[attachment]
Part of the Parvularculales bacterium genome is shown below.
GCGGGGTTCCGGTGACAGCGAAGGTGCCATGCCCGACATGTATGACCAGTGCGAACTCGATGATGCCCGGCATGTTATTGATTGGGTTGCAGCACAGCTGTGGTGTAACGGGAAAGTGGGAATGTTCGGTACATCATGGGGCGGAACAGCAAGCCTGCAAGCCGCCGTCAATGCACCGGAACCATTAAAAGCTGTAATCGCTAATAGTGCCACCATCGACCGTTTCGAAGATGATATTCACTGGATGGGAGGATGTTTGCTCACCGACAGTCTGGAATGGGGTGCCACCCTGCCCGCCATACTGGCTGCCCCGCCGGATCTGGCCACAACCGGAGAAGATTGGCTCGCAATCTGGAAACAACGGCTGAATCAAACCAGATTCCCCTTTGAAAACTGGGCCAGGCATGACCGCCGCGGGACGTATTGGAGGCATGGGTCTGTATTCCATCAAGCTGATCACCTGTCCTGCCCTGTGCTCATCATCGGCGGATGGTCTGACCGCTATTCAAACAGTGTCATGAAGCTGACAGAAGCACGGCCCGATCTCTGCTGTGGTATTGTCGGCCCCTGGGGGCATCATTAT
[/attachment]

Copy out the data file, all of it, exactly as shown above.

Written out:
Part of the Parvularculales bacterium genome is shown below.
GCGGGGTTCCGGTGACAGCGAAGGTGCCATGCCCGACATGTATGACCAGTGCGAACTCGATGATGCCCGGCATGTTATTGATTGGGTTGCAGCACAGCTGTGGTGTAACGGGAAAGTGGGAATGTTCGGTACATCATGGGGCGGAACAGCAAGCCTGCAAGCCGCCGTCAATGCACCGGAACCATTAAAAGCTGTAATCGCTAATAGTGCCACCATCGACCGTTTCGAAGATGATATTCACTGGATGGGAGGATGTTTGCTCACCGACAGTCTGGAATGGGGTGCCACCCTGCCCGCCATACTGGCTGCCCCGCCGGATCTGGCCACAACCGGAGAAGATTGGCTCGCAATCTGGAAACAACGGCTGAATCAAACCAGATTCCCCTTTGAAAACTGGGCCAGGCATGACCGCCGCGGGACGTATTGGAGGCATGGGTCTGTATTCCATCAAGCTGATCACCTGTCCTGCCCTGTGCTCATCATCGGCGGATGGTCTGACCGCTATTCAAACAGTGTCATGAAGCTGACAGAAGCACGGCCCGATCTCTGCTGTGGTATTGTCGGCCCCTGGGGGCATCATTAT